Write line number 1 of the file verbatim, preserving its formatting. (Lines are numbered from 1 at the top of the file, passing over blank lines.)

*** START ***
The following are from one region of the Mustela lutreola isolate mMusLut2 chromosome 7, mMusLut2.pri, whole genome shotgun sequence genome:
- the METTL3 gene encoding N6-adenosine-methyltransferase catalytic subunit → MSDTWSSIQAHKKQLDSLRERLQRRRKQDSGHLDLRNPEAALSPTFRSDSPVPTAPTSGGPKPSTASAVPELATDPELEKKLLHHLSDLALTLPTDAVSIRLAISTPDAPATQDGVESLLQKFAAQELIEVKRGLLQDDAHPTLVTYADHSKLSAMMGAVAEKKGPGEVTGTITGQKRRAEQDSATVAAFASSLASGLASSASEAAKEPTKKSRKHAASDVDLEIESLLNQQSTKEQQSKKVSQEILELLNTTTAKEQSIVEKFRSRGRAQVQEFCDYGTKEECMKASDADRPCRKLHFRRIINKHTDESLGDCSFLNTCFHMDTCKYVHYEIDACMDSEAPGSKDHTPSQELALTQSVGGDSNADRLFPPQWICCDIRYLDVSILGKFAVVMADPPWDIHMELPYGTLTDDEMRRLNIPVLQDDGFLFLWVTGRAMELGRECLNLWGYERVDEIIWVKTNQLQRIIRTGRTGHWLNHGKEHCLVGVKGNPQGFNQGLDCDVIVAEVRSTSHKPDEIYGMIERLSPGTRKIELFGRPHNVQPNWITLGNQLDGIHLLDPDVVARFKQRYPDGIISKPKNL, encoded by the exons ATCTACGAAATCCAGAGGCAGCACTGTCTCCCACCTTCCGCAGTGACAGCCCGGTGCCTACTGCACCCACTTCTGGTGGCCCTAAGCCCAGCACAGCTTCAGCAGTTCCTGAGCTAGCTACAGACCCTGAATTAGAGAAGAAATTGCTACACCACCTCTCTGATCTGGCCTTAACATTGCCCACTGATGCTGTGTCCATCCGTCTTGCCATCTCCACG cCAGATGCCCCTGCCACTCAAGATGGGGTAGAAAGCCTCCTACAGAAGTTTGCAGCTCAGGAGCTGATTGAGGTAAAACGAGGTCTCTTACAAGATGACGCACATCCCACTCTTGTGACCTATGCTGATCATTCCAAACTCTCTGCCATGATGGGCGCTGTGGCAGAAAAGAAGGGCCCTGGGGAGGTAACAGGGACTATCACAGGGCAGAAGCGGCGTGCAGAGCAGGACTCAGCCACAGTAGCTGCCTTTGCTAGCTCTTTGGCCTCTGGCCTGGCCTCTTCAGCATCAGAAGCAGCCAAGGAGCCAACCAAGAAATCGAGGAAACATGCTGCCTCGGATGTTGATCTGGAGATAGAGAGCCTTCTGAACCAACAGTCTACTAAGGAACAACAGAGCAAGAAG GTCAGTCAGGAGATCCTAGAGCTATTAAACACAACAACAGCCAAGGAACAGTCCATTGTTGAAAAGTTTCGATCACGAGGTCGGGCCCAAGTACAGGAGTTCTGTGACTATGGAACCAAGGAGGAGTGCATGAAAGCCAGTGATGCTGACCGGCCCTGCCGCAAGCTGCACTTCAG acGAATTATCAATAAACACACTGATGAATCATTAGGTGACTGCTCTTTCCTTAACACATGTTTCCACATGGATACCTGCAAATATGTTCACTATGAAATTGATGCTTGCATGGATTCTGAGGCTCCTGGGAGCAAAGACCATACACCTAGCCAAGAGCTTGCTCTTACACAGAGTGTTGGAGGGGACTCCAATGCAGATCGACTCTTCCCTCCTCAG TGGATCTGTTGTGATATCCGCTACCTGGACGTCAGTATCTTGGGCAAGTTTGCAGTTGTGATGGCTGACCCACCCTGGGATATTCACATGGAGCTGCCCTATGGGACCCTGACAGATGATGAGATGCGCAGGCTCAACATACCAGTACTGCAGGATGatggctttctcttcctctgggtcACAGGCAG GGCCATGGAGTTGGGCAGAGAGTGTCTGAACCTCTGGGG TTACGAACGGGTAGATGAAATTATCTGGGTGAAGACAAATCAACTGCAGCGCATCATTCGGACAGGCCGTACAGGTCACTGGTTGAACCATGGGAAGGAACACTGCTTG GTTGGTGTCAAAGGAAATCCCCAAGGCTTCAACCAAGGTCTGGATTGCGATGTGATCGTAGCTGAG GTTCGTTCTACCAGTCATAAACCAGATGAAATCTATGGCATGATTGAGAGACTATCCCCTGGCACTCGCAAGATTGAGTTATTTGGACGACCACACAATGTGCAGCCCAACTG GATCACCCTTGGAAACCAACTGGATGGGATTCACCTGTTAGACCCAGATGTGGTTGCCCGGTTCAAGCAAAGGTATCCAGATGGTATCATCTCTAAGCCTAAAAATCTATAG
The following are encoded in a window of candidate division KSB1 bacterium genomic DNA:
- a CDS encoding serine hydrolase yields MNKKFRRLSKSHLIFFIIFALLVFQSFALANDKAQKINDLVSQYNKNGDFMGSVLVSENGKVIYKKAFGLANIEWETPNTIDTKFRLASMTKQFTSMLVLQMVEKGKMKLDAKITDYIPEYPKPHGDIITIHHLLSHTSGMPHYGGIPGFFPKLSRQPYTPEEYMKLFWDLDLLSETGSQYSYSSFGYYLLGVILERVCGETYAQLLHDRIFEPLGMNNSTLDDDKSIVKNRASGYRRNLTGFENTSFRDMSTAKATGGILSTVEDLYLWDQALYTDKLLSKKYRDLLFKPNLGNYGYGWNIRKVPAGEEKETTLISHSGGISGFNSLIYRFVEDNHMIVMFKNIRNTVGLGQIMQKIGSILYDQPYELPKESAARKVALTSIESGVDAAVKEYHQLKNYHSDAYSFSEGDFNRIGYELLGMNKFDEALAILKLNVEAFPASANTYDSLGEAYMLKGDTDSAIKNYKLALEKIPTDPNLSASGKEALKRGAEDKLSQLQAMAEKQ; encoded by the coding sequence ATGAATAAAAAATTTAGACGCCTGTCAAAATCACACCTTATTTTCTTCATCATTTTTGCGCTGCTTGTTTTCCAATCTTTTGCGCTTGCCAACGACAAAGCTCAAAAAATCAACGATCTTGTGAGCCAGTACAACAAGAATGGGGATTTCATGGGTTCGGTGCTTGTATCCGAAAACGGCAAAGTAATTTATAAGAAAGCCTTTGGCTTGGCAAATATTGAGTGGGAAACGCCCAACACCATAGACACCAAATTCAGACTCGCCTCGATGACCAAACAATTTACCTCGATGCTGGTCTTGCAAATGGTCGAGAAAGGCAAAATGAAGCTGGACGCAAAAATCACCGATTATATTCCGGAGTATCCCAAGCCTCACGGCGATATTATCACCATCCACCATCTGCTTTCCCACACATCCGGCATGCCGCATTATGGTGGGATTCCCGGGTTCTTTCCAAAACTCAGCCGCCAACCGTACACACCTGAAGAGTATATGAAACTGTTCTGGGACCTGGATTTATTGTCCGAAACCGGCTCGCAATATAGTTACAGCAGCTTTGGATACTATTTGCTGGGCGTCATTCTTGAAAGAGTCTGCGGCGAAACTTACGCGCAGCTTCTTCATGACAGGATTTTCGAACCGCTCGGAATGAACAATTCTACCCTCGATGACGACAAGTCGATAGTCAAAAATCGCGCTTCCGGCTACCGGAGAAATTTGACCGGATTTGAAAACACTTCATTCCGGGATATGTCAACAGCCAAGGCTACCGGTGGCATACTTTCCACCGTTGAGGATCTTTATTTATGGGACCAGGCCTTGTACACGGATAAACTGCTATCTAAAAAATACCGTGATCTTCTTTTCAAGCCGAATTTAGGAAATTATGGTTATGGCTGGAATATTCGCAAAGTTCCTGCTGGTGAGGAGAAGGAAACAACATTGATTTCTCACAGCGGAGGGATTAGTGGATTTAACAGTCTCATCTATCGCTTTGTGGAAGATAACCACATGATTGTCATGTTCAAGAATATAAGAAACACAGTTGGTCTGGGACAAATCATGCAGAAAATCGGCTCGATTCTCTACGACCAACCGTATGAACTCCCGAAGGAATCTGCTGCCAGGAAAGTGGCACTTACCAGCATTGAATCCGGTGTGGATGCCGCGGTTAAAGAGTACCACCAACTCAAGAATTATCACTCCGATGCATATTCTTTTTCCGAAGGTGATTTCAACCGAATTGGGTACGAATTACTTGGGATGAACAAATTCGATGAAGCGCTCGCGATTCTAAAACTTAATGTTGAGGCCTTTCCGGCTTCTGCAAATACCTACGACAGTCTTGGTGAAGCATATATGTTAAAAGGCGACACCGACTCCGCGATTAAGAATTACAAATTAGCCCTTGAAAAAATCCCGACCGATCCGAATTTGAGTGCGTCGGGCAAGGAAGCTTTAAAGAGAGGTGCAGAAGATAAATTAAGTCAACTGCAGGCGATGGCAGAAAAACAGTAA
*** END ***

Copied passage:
The following are from one region of the Mustela lutreola isolate mMusLut2 chromosome 7, mMusLut2.pri, whole genome shotgun sequence genome: